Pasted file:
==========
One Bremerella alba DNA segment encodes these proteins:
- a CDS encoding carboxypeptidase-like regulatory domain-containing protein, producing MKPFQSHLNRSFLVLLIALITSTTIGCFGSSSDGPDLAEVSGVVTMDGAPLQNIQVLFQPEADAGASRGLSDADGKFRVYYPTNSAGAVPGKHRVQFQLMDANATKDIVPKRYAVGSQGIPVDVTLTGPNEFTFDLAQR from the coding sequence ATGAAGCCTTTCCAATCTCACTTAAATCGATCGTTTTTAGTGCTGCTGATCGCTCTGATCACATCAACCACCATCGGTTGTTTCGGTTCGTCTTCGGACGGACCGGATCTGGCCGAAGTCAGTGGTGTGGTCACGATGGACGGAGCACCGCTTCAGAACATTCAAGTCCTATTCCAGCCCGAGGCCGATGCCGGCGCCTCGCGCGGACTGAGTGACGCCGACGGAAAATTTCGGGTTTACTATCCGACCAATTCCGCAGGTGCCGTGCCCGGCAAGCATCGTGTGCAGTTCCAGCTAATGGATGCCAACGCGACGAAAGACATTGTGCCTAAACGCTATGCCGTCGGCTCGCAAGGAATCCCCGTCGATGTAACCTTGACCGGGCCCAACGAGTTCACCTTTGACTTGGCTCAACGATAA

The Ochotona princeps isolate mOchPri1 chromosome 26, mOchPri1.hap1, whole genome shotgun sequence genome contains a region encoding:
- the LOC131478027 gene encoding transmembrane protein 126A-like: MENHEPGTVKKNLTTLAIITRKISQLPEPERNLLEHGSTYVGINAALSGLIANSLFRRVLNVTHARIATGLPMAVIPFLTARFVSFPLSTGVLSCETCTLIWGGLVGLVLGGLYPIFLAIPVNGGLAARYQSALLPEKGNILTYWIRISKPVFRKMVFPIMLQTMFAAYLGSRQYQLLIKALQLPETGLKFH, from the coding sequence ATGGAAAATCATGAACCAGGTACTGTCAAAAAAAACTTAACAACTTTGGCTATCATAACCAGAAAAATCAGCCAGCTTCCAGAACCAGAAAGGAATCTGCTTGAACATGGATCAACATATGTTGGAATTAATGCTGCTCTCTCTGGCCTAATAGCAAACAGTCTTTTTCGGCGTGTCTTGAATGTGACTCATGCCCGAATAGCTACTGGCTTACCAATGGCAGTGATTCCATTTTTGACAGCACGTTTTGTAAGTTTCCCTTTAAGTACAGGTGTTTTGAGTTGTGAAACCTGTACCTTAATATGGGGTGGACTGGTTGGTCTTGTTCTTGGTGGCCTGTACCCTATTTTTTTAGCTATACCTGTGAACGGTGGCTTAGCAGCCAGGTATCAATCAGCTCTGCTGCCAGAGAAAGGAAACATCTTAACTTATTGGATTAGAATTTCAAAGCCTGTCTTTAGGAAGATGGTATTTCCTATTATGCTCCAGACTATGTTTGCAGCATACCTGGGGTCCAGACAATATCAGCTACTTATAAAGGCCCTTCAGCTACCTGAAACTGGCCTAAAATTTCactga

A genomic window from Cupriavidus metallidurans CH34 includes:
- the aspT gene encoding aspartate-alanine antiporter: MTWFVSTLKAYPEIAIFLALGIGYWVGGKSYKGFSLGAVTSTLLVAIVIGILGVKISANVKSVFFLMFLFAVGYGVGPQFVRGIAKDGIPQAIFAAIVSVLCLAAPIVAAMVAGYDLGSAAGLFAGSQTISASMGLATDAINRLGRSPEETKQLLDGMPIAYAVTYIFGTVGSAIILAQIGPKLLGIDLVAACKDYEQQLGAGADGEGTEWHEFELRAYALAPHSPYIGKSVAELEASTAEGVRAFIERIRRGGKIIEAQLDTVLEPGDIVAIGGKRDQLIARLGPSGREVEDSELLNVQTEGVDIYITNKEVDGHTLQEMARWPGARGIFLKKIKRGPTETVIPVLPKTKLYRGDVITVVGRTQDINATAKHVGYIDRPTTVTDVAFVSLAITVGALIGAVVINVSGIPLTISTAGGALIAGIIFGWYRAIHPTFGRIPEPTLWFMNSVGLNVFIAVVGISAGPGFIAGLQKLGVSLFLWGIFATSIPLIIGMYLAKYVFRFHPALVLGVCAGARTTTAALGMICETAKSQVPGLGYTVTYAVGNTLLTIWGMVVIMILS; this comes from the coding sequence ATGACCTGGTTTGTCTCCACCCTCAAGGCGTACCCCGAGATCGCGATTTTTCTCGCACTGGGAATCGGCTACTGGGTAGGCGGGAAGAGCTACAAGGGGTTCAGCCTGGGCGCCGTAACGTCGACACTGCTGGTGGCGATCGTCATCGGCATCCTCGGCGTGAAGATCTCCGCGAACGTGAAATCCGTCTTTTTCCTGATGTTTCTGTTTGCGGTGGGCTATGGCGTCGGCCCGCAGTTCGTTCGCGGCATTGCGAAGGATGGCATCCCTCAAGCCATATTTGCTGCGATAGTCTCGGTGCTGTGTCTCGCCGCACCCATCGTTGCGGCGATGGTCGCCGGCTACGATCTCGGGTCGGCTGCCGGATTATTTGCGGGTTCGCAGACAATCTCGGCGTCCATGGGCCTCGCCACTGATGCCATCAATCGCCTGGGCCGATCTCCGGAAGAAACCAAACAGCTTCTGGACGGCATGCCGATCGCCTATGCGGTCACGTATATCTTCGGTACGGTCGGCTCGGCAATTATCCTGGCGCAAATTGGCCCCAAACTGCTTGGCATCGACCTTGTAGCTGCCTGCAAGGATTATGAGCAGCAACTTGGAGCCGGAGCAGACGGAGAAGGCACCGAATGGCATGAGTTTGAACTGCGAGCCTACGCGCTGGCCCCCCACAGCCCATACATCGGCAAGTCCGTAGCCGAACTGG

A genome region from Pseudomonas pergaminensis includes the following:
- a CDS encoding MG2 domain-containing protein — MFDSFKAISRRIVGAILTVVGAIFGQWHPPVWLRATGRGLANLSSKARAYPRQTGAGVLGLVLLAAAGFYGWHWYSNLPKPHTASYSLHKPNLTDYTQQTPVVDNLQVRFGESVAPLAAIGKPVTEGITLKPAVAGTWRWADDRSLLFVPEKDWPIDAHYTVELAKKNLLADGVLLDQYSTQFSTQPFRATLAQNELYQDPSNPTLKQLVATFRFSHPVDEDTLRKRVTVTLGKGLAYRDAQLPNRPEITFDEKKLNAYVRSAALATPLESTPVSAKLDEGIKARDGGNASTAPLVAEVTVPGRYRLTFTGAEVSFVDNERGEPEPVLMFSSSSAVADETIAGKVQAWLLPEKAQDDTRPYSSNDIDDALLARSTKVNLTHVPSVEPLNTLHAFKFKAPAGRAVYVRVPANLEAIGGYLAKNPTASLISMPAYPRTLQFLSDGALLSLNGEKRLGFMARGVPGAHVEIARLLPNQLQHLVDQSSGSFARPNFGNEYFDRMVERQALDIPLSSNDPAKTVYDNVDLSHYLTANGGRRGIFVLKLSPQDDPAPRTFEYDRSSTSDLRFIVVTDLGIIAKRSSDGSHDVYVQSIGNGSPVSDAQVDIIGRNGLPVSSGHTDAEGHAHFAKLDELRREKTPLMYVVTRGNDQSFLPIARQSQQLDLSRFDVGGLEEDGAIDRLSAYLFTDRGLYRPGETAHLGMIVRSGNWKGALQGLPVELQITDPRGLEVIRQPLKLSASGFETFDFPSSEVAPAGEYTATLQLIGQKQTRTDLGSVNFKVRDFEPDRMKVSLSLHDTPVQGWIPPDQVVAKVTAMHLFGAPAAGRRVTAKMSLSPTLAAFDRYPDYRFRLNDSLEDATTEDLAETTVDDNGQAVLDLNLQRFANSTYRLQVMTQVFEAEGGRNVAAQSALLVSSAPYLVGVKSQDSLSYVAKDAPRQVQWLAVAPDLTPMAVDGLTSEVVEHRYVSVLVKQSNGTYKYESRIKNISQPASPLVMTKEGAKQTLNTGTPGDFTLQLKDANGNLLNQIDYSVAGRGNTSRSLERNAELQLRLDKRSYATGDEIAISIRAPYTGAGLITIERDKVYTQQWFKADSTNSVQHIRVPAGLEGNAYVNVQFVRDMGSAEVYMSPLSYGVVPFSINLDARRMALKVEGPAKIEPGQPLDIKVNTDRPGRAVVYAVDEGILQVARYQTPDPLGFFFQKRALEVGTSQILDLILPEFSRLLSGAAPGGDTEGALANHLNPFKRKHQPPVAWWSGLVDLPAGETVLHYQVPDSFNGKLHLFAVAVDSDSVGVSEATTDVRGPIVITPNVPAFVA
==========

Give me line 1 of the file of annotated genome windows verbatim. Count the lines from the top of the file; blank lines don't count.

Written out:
One Bremerella alba DNA segment encodes these proteins: